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Washington rallies around the Outer Space Treaty

Yesterday Senator Ted Cruz (D-Texas) held the second in what he says will be a series of hearings on the future government regulation of the commercial space industry. The specific focus of this hearing was the 1967 Outer Space Treaty and its effect on private enterprise.

The hearing saw two panels of witnesses, the first three legal experts on the Outer Space Treaty, the second four industry experts from a variety of private space businesses.

Like the first hearing on April 27, the witnesses this time were once again unanimous in their call for a simplification of the present regulatory arrangement. They also emphasized repeatedly that private enterprise should not be required by Congress to get permission to do things in space. Instead, Congress should merely provide regulation that will facilitate private enterprise while helping them avoid interfering with each other.

Unlike the first hearing, however, the atmosphere was decidedly less interested in improving the overall international regulatory framework created under the Outer Space Treaty. Instead, the witnesses in unison were supportive of the treaty and did not want the U.S. to either pull out of it or try to change it. All advocated the position that the treaty as written allowed the U.S. to regulate private businesses in a manner that could protect property rights in space.

As I watched the hearing I was struck by this unity of position. To me, it appeared that the Washington elitist community was circling its wagons in order to protect the status quo.

The witnesses from the business community appeared afraid of the consequences of any effort to change the Outer Space Treaty. As Mike Gold, Vice President of Space Systems Loral, noted,

It would still be ill-advised for the U.S. to withdraw from the treaty or open it up to revisions. … If the U.S. pulled out of the treaty it would create confusion and uncertainty, hindering new commercial developments as well as established private commercial space activities. Moreover, opening up the treaty to amendments would likely only result in more language being inserted into the Treaty that would run counter to U.S. interests.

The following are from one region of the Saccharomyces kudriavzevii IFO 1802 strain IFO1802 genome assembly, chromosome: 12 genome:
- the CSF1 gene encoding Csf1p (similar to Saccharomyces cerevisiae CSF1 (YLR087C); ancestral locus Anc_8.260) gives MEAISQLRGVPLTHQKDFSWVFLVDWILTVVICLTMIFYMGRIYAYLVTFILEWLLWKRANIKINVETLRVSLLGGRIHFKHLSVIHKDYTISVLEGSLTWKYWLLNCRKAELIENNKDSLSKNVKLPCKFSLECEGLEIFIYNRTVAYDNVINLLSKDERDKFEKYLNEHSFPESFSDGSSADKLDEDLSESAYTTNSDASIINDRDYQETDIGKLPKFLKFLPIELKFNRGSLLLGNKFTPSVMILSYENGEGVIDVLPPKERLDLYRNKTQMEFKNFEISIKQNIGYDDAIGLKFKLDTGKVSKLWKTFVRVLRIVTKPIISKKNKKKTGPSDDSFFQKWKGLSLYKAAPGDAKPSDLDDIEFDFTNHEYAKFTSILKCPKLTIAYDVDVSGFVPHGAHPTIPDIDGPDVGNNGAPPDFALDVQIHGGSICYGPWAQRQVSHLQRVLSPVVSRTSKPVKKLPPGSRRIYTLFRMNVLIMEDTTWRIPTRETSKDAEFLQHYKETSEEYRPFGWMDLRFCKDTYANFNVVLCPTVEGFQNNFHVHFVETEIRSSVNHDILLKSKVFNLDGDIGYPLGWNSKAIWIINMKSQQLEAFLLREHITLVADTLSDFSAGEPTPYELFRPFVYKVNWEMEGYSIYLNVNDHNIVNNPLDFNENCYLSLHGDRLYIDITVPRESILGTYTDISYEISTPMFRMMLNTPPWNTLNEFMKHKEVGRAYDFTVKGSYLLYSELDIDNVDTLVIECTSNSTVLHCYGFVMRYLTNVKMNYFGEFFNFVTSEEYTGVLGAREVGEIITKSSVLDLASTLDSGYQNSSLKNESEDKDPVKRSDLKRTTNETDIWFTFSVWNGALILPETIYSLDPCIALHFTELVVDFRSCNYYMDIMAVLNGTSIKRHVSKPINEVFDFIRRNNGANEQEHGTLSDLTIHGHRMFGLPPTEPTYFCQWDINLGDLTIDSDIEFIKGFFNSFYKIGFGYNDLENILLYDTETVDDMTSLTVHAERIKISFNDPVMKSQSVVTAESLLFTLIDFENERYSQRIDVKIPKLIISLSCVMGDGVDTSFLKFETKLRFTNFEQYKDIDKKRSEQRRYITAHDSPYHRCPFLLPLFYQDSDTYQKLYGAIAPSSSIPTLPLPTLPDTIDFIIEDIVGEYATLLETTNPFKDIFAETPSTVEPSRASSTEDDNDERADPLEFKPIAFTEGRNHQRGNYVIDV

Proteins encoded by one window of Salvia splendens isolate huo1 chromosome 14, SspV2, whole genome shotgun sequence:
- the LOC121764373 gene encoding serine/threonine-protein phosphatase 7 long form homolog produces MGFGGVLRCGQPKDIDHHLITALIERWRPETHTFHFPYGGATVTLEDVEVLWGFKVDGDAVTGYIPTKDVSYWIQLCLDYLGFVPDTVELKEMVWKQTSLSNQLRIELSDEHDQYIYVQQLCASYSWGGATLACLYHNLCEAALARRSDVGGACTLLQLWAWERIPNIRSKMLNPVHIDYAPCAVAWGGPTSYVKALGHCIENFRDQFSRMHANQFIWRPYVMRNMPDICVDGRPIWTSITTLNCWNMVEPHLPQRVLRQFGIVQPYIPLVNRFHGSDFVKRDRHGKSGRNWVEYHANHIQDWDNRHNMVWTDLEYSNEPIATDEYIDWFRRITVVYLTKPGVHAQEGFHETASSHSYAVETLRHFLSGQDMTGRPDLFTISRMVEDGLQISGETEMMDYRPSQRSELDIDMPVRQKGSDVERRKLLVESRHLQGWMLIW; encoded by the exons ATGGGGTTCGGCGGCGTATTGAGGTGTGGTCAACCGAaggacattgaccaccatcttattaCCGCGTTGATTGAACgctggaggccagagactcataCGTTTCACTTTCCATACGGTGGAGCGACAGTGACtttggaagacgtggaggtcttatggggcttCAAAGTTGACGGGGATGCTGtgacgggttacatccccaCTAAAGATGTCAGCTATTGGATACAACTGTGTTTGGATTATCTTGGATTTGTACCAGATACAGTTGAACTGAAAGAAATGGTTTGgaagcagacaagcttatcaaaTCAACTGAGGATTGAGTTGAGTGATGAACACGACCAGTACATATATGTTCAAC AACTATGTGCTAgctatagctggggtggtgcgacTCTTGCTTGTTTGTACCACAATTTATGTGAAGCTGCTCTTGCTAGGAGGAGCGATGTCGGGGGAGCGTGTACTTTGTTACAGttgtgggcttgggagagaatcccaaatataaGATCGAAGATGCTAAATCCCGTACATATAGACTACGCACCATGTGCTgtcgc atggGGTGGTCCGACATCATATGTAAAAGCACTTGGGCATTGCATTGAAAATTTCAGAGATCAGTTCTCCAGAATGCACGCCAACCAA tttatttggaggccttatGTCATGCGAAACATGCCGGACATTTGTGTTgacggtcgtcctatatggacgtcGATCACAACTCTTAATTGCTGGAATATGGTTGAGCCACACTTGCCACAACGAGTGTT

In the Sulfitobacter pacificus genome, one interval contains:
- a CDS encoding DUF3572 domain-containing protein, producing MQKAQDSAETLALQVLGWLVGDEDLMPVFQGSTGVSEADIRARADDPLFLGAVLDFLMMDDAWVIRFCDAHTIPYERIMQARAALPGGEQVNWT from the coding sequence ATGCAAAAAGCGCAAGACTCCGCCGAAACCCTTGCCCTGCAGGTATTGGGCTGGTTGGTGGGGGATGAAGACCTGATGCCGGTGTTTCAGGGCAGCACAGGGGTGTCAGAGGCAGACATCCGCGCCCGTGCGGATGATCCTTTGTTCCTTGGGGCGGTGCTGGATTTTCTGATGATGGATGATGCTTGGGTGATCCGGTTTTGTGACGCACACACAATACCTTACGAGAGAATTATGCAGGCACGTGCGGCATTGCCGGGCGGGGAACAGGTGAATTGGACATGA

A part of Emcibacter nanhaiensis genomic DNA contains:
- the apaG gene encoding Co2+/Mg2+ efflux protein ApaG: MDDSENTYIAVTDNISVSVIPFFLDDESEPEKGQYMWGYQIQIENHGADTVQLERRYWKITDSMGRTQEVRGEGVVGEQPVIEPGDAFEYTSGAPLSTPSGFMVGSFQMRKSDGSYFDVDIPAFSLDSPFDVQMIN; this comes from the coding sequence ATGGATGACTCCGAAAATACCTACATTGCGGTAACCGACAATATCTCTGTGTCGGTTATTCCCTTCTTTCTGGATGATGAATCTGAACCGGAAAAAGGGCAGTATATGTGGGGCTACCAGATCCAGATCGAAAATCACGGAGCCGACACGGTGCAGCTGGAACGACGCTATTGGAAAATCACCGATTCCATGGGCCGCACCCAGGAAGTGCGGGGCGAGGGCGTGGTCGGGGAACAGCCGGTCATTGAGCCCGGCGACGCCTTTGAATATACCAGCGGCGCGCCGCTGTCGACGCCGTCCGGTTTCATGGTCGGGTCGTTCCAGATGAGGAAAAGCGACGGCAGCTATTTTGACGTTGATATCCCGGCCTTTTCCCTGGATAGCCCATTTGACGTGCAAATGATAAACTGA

Essentially, any effort to change the treaty would carry with it too many unknowns that might hurt them, and was unnecessary in the short run.

The legal witnesses all advocated keeping the treaty. From their perspective, the treaty’s sixth article, which states that “The activities of non-governmental entities in outer space, including the moon and other celestial bodies, shall require authorization and continuing supervision by the appropriate State Party to the Treaty,” gave the U.S. the proper authority to set policy for its citizens that would sufficiently protect their property rights.

Yet, will it? As James Dunstan of the Mobius Legal Group noted, “I don’t think the Outer Space Treaty as it is written would allow for the United States to even recognize domestically [property rights]. … I think article 2 is pretty clear, we can’t domestically recognize property rights. We would have to go in and renegotiate that treaty.”

Furthermore, no one addressed the problem of conflicting property claims between different nations. What if two nations want the same specific piece of territory? As they say in the real estate business, “Location, location, location!” The Moon has only only two poles, and the places at those poles that would have either eternal light (for solar power) and eternal darkness (with ice available) are going to be limited. Everyone will want that real estate.

What if a U.S. private company sets up operations there and the Chinese moved in to push them off? Nothing in the Outer Space Treaty provides any protection to that company or its rights. In fact, article two of the treaty specifically forbids any nation from claiming sovereignty on any territory. Because no nation can control any territory legally, whatever regulations or protections it creates under article 6 to protect the rights of its citizens are made null and void by article 2, which states that no nation’s laws can supersede another’s on any territory in space.

The bottom line is that any policy the U.S. puts forth that does not include sovereignty to the territory that its citizens possess in outer space will not be worth the paper it is written on.

That there seemed so little enthusiasm by both industry and legal experts for dealing with this issue forthrightly suggests to me that we face a prolonged problem. Sooner or later the lack of national sovereignty, or the lack of a legal framework for establishing national sovereignty, is going cause a conflict in space that could be avoided.

More importantly, private companies and individuals will continue to have no strong legal protection of their property rights in space. The incentive to invest money will be weak. Governments will continue to dominate all activity, and the space-faring citizens that will eventually settle the Moon, Mars, and the asteroids will remain servants of their governments, not free citizens.